The Reforestation Pipeline Challenge

Native thornforest seedlings are the cornerstone of our reforestation work in the Rio Grande Valley. However, local nurseries currently can’t produce enough seedlings to meet the area’s huge reforestation need. There are a variety of reasons for this clog in the reforestation pipeline, ranging from a lack of infrastructure to shortages of suitable seed. American Forests is helping to tackle this problem by conducting research, creating business plans and funding seed collection efforts.

The Need for Seeds and Seedlings

According to American Forests’ first-of-its-kind research, the Rio Grande Valley has 67,000 acres that are a high priority for reforestation. Reforesting this entire area would take 67 million seedlings, with 18 million alone needed for public lands. At their current rate of production, the area’s nurseries would take 140 years to produce enough seedlings to meet this need. Major barriers to scaling up nursery output are a lack of investment, labor shortfalls and shortages of appropriate native plant seeds.

Seed Collection Is Tricky Business

In the Rio Grande Valley, U.S. Fish and Wildlife Service nurseries and their network of contract growers often struggle to obtain appropriate native plant seeds. These seeds must be collected from a variety of locations and parent plants to ensure genetic diversity, which increases a forest’s ability to adapt to climate change.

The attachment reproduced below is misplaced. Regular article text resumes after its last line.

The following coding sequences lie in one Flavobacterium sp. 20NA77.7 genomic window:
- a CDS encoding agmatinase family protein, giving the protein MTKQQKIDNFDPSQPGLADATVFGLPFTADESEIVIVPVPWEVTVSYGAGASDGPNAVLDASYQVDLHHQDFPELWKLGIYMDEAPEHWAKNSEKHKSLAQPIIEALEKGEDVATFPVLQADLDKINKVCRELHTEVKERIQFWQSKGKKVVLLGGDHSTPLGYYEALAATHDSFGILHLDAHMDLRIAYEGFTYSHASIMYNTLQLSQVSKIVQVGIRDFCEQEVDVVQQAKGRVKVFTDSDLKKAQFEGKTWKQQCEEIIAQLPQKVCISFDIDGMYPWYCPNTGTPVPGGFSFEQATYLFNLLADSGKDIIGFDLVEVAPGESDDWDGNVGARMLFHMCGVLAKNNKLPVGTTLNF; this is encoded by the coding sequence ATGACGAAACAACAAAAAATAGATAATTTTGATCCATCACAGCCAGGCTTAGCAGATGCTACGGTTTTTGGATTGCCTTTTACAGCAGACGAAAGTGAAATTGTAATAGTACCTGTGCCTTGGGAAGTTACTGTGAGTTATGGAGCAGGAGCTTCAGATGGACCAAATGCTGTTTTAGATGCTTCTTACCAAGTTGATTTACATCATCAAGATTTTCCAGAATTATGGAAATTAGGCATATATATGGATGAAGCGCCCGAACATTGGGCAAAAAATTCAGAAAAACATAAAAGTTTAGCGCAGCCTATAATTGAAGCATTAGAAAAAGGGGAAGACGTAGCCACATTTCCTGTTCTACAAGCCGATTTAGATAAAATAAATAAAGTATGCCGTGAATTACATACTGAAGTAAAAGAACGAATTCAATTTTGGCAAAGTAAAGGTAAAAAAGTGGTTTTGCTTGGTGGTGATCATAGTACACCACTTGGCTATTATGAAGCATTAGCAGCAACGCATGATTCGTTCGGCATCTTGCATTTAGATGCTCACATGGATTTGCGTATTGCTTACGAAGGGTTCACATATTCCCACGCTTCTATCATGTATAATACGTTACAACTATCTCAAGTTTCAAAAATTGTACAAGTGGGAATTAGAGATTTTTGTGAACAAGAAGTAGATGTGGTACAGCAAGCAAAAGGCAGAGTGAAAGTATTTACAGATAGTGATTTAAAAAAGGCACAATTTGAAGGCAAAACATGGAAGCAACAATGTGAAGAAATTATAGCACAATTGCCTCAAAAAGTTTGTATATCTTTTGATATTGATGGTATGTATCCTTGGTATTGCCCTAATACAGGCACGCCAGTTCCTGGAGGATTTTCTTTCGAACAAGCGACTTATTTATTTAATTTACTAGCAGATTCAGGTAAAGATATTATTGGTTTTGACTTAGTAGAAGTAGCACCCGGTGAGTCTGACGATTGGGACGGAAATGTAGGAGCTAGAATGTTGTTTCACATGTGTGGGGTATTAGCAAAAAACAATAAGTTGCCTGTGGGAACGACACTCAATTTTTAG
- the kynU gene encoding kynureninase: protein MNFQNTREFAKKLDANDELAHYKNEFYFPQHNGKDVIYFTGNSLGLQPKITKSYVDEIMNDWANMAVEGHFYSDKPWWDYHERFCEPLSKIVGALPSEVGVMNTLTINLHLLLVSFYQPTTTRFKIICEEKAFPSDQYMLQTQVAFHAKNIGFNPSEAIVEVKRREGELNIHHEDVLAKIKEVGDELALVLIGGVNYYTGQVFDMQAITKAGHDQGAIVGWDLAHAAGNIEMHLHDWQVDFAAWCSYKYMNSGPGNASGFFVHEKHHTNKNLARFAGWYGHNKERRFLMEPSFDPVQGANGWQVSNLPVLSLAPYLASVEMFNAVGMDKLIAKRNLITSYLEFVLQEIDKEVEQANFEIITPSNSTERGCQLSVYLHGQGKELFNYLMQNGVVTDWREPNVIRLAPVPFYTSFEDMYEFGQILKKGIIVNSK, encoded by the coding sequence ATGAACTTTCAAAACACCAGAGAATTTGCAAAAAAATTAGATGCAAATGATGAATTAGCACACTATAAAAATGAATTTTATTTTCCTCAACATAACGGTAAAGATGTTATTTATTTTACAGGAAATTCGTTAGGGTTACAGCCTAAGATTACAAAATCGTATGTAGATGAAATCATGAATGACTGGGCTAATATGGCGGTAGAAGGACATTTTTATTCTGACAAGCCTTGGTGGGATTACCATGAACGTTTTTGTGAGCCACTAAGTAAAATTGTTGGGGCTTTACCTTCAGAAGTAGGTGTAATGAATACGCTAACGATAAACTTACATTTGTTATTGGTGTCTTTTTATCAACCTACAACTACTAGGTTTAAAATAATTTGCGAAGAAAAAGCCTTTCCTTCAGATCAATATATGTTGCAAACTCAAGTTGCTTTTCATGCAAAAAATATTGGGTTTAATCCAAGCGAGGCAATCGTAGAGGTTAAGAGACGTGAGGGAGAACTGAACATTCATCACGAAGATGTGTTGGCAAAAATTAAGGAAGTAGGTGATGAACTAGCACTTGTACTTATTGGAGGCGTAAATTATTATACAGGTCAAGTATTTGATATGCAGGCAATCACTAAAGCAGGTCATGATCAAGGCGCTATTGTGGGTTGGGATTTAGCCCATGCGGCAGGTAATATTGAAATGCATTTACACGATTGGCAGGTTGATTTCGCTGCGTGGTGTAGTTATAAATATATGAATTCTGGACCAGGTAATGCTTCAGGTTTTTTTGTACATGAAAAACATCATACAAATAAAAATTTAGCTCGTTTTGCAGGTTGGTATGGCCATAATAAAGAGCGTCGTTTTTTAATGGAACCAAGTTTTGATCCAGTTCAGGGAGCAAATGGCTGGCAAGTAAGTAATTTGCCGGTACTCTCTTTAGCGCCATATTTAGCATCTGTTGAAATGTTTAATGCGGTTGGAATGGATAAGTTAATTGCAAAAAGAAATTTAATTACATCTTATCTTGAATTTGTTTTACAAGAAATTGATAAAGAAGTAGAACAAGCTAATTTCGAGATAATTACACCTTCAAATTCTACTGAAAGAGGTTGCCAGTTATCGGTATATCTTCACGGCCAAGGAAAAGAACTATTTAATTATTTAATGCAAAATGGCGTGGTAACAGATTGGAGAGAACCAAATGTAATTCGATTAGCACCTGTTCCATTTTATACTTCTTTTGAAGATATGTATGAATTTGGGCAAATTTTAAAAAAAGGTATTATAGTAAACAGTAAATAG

Collecting seed from the wild is, however, complicated work. It’s physically demanding, with collectors exposed to extreme heat and harsh sun. And now, as climate change triggers extreme droughts, freezes and floods, thornforest plants are fruiting at unpredictable times, or in some years not at all.

How American Forests Is Boosting Seed Supplies

American Forests is partnering with the Fish and Wildlife Service to boost collection of climate-resilient native seeds. American Forests staff searches for specific plants, tracks the plants as they flower and returns when the plants have set seed. The goal is not only to reach minimum yearly seed collection goals for each species, but to ensure that the seeds are from genetically diverse and climate-adapted parent plants.